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Sending our kids mixed messages about money?

July 13, 2017

by Krista Zuber

Our household income varies from month to month. While my husband and I both have full-time jobs, we also do freelance and contract work. That means some months are more flush, and others we’re tight on cash.

I recently realized that I send my kids drastically mixed messages about money. In a particularly skimpy month, my 13-year-old daughter asked me to buy her another protective case for her phone. Besides the fact that she has a double-digit collection of cases, I knew we didn't have much cushion in the budget (or the checking account). I told her that I couldn’t afford to buy it that month.

She said, “Oh no, are we poor?” I then tried to explain that as a household, we make a certain amount of money each month, we spend money each month on bills and other items, and then we save some of it. I realized that she couldn’t relate to what I was saying because she’s never managed money or created a budget.

I’ve decided it’s a good idea to teach my kids how to manage their finances. When kids learn how to budget money before they’re out on their own, they’re more likely to build good money habits early on. Even very young kids can understand the basic concepts of budgeting.

Including your kids, at the appropriate level, in your family’s financial planning will give them important tools they need later in life. You can eliminate a lot of the mystery and confusion about money and financial matters.

Here a few quick tips that can put your kids on the path to smart money management:

Use chores as a teaching tool
There are different schools of thought on chores and giving an allowance. From my personal experience, I think it makes sense to tie work that’s done well to getting paid for it. After all, isn’t that what all of us grown ups have to do?

Pay your kids when they complete their chores to your satisfaction. The money they earn can then be theirs to manage. 

Explain the basics of a budget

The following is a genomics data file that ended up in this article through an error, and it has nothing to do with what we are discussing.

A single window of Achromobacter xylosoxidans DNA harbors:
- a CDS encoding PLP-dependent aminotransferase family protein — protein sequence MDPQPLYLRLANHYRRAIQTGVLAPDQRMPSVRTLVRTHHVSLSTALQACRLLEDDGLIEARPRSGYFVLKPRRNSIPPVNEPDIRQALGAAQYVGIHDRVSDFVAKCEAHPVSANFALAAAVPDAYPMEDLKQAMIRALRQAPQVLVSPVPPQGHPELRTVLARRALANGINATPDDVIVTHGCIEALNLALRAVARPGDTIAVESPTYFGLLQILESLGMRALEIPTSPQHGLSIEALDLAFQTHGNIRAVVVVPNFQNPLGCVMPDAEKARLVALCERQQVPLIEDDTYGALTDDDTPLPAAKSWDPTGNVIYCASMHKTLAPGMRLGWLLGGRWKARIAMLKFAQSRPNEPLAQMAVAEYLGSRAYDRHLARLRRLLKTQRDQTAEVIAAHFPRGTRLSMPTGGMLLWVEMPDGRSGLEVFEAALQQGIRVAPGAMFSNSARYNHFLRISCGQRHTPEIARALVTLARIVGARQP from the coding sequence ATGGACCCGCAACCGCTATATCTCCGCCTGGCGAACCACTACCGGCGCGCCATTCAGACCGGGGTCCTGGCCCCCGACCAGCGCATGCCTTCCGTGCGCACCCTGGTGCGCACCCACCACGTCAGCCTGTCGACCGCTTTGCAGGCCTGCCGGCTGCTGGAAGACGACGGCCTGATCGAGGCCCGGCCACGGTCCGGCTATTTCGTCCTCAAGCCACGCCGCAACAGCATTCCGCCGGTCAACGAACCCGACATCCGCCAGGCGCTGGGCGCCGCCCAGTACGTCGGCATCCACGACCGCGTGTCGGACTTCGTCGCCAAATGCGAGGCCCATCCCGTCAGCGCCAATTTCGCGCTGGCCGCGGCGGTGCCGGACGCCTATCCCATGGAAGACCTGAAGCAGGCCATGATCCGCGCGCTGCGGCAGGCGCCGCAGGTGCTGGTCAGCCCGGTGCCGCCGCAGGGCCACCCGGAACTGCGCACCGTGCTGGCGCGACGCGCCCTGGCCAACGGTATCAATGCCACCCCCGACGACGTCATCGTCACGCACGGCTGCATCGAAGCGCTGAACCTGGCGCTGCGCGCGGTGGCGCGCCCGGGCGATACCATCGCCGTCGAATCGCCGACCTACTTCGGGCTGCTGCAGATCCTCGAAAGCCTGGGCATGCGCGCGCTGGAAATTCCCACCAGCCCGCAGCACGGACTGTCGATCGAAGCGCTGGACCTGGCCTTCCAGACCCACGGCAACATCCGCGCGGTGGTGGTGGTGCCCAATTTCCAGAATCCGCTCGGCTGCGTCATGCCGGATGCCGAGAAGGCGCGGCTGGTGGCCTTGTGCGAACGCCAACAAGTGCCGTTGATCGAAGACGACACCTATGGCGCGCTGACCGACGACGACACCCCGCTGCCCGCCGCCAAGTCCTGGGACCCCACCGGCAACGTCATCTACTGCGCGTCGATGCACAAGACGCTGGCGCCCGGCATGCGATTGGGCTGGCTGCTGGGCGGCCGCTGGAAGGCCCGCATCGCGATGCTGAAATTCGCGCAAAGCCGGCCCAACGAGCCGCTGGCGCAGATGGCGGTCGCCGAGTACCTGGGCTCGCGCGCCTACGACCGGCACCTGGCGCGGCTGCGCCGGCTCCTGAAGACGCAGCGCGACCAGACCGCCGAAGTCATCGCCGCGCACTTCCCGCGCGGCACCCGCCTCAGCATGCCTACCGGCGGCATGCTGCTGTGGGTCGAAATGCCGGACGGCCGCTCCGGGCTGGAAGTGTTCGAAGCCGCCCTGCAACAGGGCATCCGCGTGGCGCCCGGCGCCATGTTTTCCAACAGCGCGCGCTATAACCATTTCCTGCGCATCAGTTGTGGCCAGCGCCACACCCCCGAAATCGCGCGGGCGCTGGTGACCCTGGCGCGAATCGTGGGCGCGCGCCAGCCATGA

Keep it simple for younger kids. A basic budget consists of income (money coming in) and expenses (money going out). We also recommend that our kids divide their income into Spend, Save, and Give categories. For our kids, spend represents around 70% of income, Save is 20%, and Give is 10%. You can help your kids divvy up these groupings however works best for them.

Show your kids how the flow of money works with a simple chart for the month:

Money earned from chores per month: = $40.00 ($10.00 per week)

Spend:                                   $ 28.00
Save:                                      $  8.00
Give:                                       $  4.00

Explain to your child that she has $28 to spend during that month. After that, it means waiting until you’ve completed more chores to earn more money. She is saving $8 each month. This money can be accumulated to make a big purchase or act as a cushion if she goes over her Spend money one month. She can give $4 to her favorite charity.

Building on the basics
As your kids get older, you can start to include them in actual household plans. Introduce them to the concept of bills, such as mortgage/rent payments, utilities, cell phone bills, etc. My kids were shocked to learn how much our family paid in regular monthly bills. However, it doesn’t stop them from asking for the latest iPhone. That is, until I let them know they will be paying for their next phone.

Or, as your teenagers start to drive and have more independence or a part-time job, you can introduce them to car payments, auto insurance payments, and buying gasoline. Even if you don’t make them pay for some or all of these expenses, it’s good for them to understand that the privilege of driving costs money.

You may also provide your young driver or preteen with a debit or credit card for buying gas or to use in emergencies. That’s a good time to talk about the dangers of relying too much on credit and over-extending one’s means. We pay off our credit card bill each month and have explained to our kids that it’s not free money - you’ll be paying it back sometime. And you’ll be paying interest.

Now, when my daughter asks for something she doesn't need, I explain that it’s not in the budget. And remind her that she can use her own money she’s earned. For some reason, it suddenly becomes less important to her to buy it. Funny how that works!   
Simple budget chart